Tashkent Summitry Stumbles on Security

LEADERS of the Commonwealth of Independent States have failed to reach a united position on a new collective security agreement, opening the way for an escalation of conflicts between some member states.

The signing of the collective security treaty was supposed to be the centerpiece of a commonwealth summit in the Central Asian city of Tashkent that ended Friday, a day earlier than scheduled. But only six of the 11 commonwealth members initialed the agreement, raising doubts about the document's effectiveness. The agreement binds signatories to help defend any member that is attacked, but does not provide specifics on how collective security will be guaranteed.

Signatories include Russia, Armenia, and the Central Asian states of Kazakhstan, Tajikistan, Turkmenistan, and Uzbekistan. Those not signing included the Slavic states of Belarus and Ukraine as well as Azerbaijan, Moldova, and Kyrgyzstan.

Thus member states are confronted with a new dilemma in the fighting between Armenia and Azerbaijan over control of Nagorno-Karabakh. Armenia, as a signatory, is entitled to the help from other states, while Azerbaijan, which didn't sign, is not.

The heads of state in Tashkent also discussed a wide range of economic, political, and military questions. They failed to agree on several important issues, including the division of property of the former Soviet Union, which the commonwealth replaced in December. The meeting did manage to make decisions on the creation of a unified peacekeeping force, the joint use of airspace, and members' access to space facilities.

Some leaders expressed optimism about the summit, saying predictions of the commonwealth's imminent demise were overblown. "The [commonwealth] is alive. It exists and takes decisions," says Kazakhstan's President Nursultan Nazarbayev.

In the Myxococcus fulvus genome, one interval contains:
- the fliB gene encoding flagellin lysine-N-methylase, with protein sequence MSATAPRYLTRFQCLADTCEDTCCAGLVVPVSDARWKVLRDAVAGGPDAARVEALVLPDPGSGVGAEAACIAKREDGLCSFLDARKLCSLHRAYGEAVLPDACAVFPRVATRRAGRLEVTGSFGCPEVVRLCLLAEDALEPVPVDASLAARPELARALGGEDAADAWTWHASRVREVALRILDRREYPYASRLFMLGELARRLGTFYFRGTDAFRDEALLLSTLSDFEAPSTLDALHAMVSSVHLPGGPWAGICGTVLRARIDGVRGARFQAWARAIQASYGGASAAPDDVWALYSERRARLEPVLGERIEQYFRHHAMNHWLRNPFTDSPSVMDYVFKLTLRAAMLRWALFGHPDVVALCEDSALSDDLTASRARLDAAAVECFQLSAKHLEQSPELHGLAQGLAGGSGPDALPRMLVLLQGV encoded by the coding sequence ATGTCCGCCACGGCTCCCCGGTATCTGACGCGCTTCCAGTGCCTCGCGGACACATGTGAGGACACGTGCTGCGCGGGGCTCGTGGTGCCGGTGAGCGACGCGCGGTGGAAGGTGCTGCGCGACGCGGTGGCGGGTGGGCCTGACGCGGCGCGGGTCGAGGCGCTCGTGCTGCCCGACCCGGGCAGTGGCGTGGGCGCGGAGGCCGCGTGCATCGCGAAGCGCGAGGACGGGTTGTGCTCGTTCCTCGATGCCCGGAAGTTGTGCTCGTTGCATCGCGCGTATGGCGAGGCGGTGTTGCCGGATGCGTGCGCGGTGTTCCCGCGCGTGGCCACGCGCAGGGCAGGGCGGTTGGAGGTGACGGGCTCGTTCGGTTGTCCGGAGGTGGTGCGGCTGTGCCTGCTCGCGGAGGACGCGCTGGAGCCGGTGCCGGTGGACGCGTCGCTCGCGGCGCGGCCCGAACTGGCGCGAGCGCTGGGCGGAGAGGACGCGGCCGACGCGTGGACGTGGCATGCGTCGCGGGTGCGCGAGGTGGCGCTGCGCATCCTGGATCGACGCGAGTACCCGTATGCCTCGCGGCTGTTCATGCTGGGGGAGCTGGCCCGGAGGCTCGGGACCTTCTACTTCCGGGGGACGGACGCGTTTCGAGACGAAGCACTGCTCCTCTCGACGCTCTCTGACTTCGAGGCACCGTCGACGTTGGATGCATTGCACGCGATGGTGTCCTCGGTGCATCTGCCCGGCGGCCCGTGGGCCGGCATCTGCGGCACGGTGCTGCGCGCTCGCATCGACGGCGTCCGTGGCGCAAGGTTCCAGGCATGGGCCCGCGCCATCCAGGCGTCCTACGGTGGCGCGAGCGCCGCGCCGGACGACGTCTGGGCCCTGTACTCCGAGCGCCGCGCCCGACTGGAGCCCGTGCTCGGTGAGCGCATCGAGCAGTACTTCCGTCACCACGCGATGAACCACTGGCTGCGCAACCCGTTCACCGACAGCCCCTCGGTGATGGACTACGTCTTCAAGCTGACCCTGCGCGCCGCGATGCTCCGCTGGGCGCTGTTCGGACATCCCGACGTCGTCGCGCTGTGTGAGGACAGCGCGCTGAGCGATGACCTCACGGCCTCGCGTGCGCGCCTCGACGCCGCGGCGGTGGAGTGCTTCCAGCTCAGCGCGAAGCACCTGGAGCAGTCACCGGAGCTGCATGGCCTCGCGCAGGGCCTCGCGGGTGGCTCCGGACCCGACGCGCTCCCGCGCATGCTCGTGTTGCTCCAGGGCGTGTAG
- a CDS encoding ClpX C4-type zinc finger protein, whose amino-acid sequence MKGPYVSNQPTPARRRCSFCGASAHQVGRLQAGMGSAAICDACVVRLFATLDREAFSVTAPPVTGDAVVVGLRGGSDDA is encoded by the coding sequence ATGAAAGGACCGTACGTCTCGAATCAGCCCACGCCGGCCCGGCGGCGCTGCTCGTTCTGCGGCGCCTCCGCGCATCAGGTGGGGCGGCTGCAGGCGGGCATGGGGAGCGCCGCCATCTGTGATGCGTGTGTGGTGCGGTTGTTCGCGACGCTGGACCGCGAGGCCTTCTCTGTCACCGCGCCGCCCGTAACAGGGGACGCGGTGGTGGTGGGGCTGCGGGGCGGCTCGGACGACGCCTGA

The Central Asian states, except Kyrgyzstan, were the most eager to sign the collective security arrangement, according to Gennady Burbulis, the Russian state secretary. Many Central Asian states are still dominated by hard-liners concerned over the rise of an Islamic government in neighboring Afghanistan and recent unrest in Tajikistan. Some observers say the hard-line governments could use the security pact to insulate themselves against possible Islamic uprisings in their own republics.

Meanwhile, Russian President Boris Yeltsin, while labeling the Tashkent meeting the most "efficient and productive" commonwealth summit ever, said he regretted that only six members had signed the collective security agreement. He held out hope that other states would sign in the near future.

"We are talking here about collective security. The whole world is moving toward this," President Yeltsin said.

But the countries that did not sign the treaty do not seem to be in a hurry to reconsider their stances. Belarus parliament Chairman Stanislav Shushkevich said the agreement was "worthy of respect," but added the wording of the pact clashed with Belarussian laws, and thus required a more thorough examination by the republic's parliament.

Ukrainian Prime Minister Vitold Fokin, who headed Ukraine's delegation at Tashkent, dismissed the collective security treaty as contradicting previous agreements. He also complained that previous commonwealth decisions had failed to stop ethnic conflicts in such places as Moldova, Tajikistan, and Nagorno-Karabakh.

"Documents are only worth something if they are implemented," Mr. Fokin told the Reuters news agency.

The Tashkent summit also did nothing to defuse a simmering dispute between Russia and Ukraine over control of the Black Sea Fleet and the Crimea, jurisdiction over which was transferred by Russia to Ukraine in 1954.

Some in the Russian parliament are agitating for the return of the peninsula to Russia. The ethnic-Russian dominated Crimean parliament raised tension last week by declaring independence and scheduling an independence referendum for Aug. 2.

The Ukrainian Parliament annulled the resolutions Wednesday. In a speech to the Parliament, President Leonid Kravchuk, who reportedly was considering imposing presidential rule on the peninsula, warned of "bloodshed" if the referendum were held.

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